YOUR FAITH IS IN YOUR FEET: Practical Steps to Walking in Faith

Updated: Oct 26, 2021

Fear immobilizes us but faith requires action. We all know the Red Sea story in the bible. With the Red Sea in front of them, mountains on both sides of them, and Pharaoh’s army “coming after them,” the Israelites “were terrified” (Ex. 14:10). From the Israelites’ perspective, they had a very good reason to be afraid. Often times right before the big break through, the big answer or change takes place, the situation may look impossible. It is during that time that we must dig in deeper with obedience, praise and trust. NO, I don’t always feel like praising GOD which is why I’m grateful GOD is not moved by our emotions (our most shallow part). What helps me is that I allow praise to start intentionally and in my head first and allow it to travel to my heart. You have to set the

environment for it. You have to encourage yourself in the LORD. .


The Israelites feared Pharaoh’s army (Ex. 14:13). Later, they feared the Canaanites (Deut. 7:18). For Jacob, the object of fear was an unknown future (Gen. 46:3). For Joshua, it was a God-sized task (Josh. 1). For Jesus’ disciples, it was a storm (Mark 4:40). For Jairus, it was a parent’s worst fear—the loss of a child (Mark 5:36). In each of those situations, God proved Himself to be bigger than the object of fear.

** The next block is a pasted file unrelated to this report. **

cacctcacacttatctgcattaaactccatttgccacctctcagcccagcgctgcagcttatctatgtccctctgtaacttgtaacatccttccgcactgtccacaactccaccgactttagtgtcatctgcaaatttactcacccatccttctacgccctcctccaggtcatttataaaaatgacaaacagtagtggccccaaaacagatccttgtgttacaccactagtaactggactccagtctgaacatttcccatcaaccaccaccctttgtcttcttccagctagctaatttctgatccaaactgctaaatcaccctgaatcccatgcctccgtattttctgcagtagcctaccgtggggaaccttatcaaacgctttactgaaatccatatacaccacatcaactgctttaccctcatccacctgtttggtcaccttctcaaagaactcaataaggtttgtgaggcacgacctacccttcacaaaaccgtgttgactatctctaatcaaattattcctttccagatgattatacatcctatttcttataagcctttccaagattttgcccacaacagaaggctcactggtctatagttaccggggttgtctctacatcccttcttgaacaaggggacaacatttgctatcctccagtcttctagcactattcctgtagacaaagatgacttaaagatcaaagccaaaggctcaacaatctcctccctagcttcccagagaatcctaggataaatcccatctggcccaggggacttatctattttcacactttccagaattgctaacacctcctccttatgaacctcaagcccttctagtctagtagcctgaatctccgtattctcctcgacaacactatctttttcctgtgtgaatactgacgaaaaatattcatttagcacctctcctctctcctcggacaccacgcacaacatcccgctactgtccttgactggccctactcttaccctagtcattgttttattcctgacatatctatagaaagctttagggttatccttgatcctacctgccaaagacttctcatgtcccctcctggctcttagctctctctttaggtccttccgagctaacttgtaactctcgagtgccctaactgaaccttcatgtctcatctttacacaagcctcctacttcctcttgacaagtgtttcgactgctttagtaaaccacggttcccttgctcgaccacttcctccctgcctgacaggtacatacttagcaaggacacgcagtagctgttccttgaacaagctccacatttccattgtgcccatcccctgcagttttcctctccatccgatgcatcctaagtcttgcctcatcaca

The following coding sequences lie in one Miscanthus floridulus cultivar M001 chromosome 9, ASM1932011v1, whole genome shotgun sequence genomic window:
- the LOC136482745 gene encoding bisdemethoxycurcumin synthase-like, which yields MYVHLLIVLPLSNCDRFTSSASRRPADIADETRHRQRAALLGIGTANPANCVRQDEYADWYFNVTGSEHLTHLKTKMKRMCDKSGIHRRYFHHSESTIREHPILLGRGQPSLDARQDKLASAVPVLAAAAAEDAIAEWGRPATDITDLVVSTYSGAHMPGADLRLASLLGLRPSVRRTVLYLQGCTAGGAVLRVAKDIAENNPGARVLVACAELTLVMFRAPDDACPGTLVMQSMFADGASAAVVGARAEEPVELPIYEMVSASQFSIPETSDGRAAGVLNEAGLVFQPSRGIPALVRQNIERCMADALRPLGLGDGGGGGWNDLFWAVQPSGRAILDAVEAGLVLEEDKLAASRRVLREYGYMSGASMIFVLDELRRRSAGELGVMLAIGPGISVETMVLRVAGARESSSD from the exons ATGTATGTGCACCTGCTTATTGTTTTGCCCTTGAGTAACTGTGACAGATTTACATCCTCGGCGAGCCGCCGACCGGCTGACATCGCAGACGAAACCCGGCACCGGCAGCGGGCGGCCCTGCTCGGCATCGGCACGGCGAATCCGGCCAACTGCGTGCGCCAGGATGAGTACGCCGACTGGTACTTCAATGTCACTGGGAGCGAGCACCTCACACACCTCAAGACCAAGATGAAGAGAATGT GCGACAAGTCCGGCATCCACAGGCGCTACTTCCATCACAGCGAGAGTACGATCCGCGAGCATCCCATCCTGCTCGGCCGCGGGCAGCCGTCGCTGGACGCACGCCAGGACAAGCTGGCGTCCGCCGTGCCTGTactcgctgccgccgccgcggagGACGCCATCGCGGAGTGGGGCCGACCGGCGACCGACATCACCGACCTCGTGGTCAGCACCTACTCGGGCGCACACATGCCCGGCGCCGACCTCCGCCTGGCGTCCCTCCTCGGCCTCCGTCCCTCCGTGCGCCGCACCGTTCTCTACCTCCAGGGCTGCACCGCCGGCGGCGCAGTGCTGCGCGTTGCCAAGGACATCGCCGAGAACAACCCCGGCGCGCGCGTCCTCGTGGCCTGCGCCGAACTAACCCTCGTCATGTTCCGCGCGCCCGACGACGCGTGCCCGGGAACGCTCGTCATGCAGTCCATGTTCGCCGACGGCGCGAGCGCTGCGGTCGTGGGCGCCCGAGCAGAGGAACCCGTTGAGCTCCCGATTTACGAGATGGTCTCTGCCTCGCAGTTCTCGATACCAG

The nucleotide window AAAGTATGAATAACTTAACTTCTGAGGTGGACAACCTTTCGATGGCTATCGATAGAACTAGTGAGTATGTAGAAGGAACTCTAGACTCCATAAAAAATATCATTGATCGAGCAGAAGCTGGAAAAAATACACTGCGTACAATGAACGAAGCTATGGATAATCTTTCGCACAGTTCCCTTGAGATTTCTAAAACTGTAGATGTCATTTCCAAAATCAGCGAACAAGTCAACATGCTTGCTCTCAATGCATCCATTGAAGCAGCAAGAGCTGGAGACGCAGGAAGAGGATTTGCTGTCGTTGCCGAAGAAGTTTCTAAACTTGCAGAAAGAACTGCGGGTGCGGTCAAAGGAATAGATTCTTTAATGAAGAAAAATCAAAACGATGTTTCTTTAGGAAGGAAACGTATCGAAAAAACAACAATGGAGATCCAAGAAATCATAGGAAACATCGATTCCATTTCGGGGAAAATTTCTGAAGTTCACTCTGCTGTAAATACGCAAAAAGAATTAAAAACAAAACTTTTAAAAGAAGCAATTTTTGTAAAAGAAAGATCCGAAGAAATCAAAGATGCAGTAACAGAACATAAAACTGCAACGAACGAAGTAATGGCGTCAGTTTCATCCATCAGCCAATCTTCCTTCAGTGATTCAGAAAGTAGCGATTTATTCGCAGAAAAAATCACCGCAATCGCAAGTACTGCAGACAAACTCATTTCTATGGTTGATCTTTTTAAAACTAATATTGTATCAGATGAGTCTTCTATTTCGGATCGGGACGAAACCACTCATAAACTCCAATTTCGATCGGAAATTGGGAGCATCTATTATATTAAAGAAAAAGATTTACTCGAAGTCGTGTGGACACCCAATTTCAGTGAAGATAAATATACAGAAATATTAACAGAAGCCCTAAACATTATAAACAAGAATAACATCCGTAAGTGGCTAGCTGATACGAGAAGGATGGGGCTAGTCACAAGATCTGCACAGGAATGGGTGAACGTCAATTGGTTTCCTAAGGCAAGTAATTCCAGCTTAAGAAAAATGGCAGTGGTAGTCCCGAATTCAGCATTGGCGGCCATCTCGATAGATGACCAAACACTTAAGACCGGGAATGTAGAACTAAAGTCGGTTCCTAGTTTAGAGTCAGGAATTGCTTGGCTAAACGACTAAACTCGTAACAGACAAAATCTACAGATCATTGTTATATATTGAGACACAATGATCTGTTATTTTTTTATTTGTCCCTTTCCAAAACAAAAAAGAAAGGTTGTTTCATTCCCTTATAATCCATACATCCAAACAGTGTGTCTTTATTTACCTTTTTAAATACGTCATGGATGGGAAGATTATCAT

Fear can lead us to faithlessness or we might say fear is misplaced trust. Fear will cause us to trust our own resources or to put our trust in someone or something else other than God. Abram’s fear of the Egyptians caused him to trust in a scheme to lie about Sarai being his sister (Gen. 12:10-20). Gideon’s fear of the Midianites caused him to trust in his army (Judg. 7:2).

The antidote to fear is trust—the conviction that not only is God bigger than the object of our fear, He is trustworthy.


“Tell the Israelites to break camp,” God told Moses (Ex. 14:15). It was not time to stand still and cry out to God; rather, it was time to pull up their tent pegs and start moving toward the Red Sea.

When we’re afraid, our natural inclination is to remain huddled in camp. Fear paralyzes and immobilizes. But because we know the battle is the Lord’s (v. 14), we can put one foot in front of the other and take the step of obedience when God calls us to get up and go.

When has fear immobilized you and deterred you from acting in obedience to God? Maybe it’s time to break camp.

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